The International Journal of Human Resource Management
Deadline: 30 July 2020
Evaluating Talent Management in Emerging Market Economies: Societal, Firm and Individual Perspectives
The objective of the special issue is to advance our understanding of talent management in emerging market economies. As we outline below, emerging economies are important players in the global economy, and while there is considerable diversity across the economies there is little doubt that the institutional and cultural realities of doing business in these economies is different to the western context from when many of the key theories underpinning talent management have been developed. The special issue intends to consider key questions at societal, firm and individual levels in the emerging market context.
A core characteristic of emerging markets is that they are countries with a low level of material well-being and income on the one hand, but on the other hand, many are experiencing rapid growth. However, the relationship between macro-economic policy prescriptions and growth remains uncertain, probably due to the importance of micro-economic and related factors (Edwards, 1993; Popov, 2018). Between 2004 to 2014 outward foreign direct investment (OFDI) from emerging markets (EM) increased by 317 percent compared to the preceding decade (Luo and Zhang, 2016). The World Bank defines emerging economies as those that have a Gross National Income per capita of less than US$ 11,905 (Marquis and Raynard, 2015). Another characteristic of developing markets is institutional fluidity, which means businesses rely more intensively on a relational-based strategy and invest heavily in developing relationships and business networks (Meyer and Peng, 2016; Luo and Zhang, 2016; Wood and Frynas, 2005).
Emerging markets multinational enterprises (EMNE) have distinct characteristics from their developed country counterparts (Pereira & Malik, 2018). We have, over the last two decades, witnessed the rise of newer globally renowned and established EMNEs such as Huawei, Lenovo, Cemex, Tata which have become global blue chip organizations (Munjal, Budhwar and Pereira, 2018). There is increasing recognition that the success of these global EMNEs largely depends on their talent pool i.e. their human capital and human resources management. However, little is known about how talent is managed at different levels i.e. at macro (country level), meso (industry level) and micro (organisation level), within emerging economies.
The nature of labour markets is also distinct in emerging markets (see contributions in Vaiman, Sparrow, Schuler & Collings, 2018). In the Middle East, for example, governments invested heavily in nurturing local talent, but for demographic, cultural and ideological reasons the labour markets still rely on expatriate talent at both the higher and lower end of the economy and like in many other emerging markets, social networks are central to accessing employment opportunities (see Budhwar, Pereira, Mellahi and Singh, 2018). Many emerging economies further suffer from brain drain as the best and brightest employees often migrate to developed economies in search of opportunities (Cooke, 2018). In China, India and Malaysia employers rely on external labour markets, as opposed to internal development, for talent and high levels of talent poaching amongst firms, mean that firms are not incentivised to invest in talent (Zheng, Soosay & Hyland, 2007; Cooke, Saini &Wang, 2014).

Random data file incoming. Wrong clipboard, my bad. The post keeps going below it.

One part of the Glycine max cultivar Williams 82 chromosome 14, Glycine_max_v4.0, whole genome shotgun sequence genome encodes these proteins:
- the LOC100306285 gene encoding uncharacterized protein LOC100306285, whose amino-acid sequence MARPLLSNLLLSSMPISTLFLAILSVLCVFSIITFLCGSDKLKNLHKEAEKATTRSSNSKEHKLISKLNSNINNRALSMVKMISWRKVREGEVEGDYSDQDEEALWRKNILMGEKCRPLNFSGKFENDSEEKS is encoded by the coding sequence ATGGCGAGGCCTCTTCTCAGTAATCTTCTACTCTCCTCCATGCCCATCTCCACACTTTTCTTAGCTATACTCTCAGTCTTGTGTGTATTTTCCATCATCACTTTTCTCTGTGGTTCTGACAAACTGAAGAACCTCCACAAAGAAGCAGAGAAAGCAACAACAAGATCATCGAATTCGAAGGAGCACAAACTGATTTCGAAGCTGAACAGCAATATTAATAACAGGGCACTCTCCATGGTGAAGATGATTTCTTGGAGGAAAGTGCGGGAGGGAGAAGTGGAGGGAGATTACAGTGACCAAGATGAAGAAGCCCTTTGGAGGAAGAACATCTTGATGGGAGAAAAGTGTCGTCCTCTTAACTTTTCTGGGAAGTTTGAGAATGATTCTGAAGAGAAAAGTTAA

These trends highlight the importance of understanding talent management at the societal, firm and individual levels (Collings, Mellahi & Cascio, 2019) in the context of emerging markets. Indeed, it has been recognised that talent management challenges are more acute and more complex in the emerging markets (Cooke, 2018; Yeung, Warner and Rowley, 2008). Talent management is increasingly recognised as an important management technique globally (Cappelli, 2008; Collings, Scullion and Vaiman, 2011). Collings and Mellahi (2009) suggest effective talent management involves the systematic identification of the critical positions that have the greatest impact on competitive advantage, developing talent pools of high performing and high potential individuals that can fill these positions and then utilising a differentiated HR architecture to facilitate the identification, motivation, development and overall management of these talent. While this has become the most widely adopted definition to talent management, it is interesting to consider how applicable this definition might be in the context of emerging markets.
Based on the above discussion, this special issue therefore encourages submissions from a broad range of perspectives at individual, firm and country level of analysis that address questions around talent management in the context of emerging markets. We welcome submissions from a range of methodological perceptive and particularly encourage multi-level analyses.
- What impact does state ownership/intervention have on talent management in emerging markets?